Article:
Viaduct clean-up plan taxing residents' patience

Tamara Sepe walks on 11th Street near Wood, where trash is routinely dumped. She favors a neighborhood improvement district.
Tamara Sepe walks on 11th Street near Wood, where trash is routinely dumped. She favors a neighborhood improvement district. (SARAH J. GLOVER / STAFF PHOTOGRAPHER)
Posted: September 21, 2011

SOKING KONG, about 80, raised her fist in the air at a City Council hearing yesterday and shouted in Chinese: "I can't afford the taxation! I'm opposed to the taxation!"

Council chambers was packed for a public hearing on an ordinance to create a neighborhood improvement district in the area around the Reading Viaduct, the dilapidated railroad trestle running through the area that some neighbors and city officials hope to transform into a public park.

The NID would assess an additional 7 percent property tax on residents to raise money to clean up trash and improve safety. The tax could eventually also help pay for upkeep of the park.

After the three-hour hearing, as fellow Chinatown North residents joined with Kong in raising their fists and voices, Council announced changes to the boundaries of the Callowhill Reading Viaduct Neighborhood Improvement District, carving out a heavily Chinese two-block area between 8th and 10th streets and Vine and Callowhill streets.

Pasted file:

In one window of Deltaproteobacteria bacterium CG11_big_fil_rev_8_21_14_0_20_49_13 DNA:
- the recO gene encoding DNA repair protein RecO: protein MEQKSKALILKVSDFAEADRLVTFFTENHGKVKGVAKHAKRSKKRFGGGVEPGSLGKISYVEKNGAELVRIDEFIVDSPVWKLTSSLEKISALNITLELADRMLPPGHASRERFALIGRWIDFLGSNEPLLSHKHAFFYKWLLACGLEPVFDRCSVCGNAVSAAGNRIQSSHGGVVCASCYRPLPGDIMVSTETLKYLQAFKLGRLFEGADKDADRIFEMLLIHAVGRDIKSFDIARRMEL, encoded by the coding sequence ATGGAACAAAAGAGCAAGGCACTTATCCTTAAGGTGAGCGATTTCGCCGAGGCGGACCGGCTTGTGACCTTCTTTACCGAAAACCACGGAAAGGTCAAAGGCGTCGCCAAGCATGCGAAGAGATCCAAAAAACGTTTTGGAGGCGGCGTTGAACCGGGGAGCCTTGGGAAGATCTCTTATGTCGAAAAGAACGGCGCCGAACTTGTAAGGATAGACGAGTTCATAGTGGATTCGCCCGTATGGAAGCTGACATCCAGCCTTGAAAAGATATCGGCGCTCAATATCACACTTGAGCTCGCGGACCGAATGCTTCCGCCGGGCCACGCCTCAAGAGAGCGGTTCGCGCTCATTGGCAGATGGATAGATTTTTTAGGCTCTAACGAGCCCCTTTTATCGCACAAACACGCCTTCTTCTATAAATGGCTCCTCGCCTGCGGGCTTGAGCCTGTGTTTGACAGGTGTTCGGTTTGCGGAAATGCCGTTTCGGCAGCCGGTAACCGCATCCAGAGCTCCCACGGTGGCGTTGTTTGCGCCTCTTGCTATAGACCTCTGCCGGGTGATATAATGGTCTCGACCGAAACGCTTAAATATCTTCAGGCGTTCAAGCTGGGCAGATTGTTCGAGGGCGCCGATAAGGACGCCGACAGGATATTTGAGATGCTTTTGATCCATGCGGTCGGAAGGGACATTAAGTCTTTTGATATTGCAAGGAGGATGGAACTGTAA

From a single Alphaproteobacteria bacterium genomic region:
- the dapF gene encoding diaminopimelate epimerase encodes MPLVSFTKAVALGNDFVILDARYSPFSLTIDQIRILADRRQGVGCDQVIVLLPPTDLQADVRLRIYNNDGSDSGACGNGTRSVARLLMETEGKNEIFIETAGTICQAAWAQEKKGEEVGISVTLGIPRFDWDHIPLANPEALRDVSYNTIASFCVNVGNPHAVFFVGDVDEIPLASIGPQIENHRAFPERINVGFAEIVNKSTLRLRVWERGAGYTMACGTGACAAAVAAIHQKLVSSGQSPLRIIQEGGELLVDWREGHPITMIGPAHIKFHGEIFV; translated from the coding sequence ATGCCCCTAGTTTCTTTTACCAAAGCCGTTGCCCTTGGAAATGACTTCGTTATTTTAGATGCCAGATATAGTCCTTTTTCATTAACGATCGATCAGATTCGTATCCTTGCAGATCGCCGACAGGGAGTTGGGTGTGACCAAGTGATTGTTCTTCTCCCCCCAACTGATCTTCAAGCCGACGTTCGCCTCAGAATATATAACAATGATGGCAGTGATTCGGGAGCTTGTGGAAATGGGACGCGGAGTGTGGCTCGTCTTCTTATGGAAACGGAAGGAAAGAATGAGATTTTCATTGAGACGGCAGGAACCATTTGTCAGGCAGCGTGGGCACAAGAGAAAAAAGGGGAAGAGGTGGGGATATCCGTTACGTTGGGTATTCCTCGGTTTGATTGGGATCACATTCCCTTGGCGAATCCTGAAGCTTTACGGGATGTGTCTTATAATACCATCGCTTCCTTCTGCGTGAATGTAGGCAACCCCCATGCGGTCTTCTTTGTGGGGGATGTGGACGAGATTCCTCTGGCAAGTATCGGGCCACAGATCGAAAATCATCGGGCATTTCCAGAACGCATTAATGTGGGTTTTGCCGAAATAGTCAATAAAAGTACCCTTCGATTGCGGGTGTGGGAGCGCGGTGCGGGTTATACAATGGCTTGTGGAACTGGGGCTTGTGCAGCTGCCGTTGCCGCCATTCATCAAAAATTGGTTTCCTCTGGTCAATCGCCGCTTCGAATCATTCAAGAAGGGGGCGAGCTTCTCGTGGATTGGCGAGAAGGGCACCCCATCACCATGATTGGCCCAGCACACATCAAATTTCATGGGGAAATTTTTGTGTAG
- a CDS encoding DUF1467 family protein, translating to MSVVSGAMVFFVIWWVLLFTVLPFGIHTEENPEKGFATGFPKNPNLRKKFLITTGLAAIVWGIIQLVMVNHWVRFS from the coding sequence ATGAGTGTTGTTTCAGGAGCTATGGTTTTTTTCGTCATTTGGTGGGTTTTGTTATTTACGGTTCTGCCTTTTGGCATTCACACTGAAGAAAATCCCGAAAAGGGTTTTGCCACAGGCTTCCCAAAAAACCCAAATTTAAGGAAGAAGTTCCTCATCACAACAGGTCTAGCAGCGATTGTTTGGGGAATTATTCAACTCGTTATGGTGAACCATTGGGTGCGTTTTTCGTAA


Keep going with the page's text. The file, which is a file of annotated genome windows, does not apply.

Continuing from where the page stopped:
The boundaries had originally extended from 8th to 13th and Vine to Spring Garden.

However, "the fight isn't over," said John Chin, executive director of the Philadelphia Chinatown Development Corp.

"It's not as simple as saying we will take these two blocks out of the legislation." He said there are other property owners within the boundaries "and they don't want to be taxed 7 percent."

Councilman James Kenney, the rules committee chairman, also said that the bill was amended to strip language that said that one of the NID's missions was to "reclaim the Reading Viaduct and redevelop the structure into a park."

Many angry opponents said they had not learned about the NID - introduced by Councilman Frank DiCicco in April - until last month.

Some testified that the 7 percent tax was insignificant. A property owner paying $2,000 in real- estate taxes would pay an additional $140 a year. But others said that even 7 percent was a burden.

"A tax increase will be a real hardship to me," said James Morton, 68. "Sometimes I don't have enough money to pay for all my medicine each month. I may take a pill every other day instead of every day."

But supporters said the estimated $240,000 a year from the special tax would boost the area.

"The character, diversity and vibrancy of our neighborhood are emerging and becoming quite an attraction," said Gary Reuben, co-owner of the Wolf Building, at 12th and Callowhill. "Nonetheless, we struggle against the tide of trash and graffiti . . . which give an impression of our neighborhood as suffering from continuing decay, neglect and, of course, crime."

Tamara Sepe, a speech therapist and a parent, said she saw the NID "as an opportunity for our community to work together."

"I want to acknowledge my sadness at the fact that there are people who feel their voices have not been heard, who have felt excluded from the process," she said.

"This was certainly never our intent."

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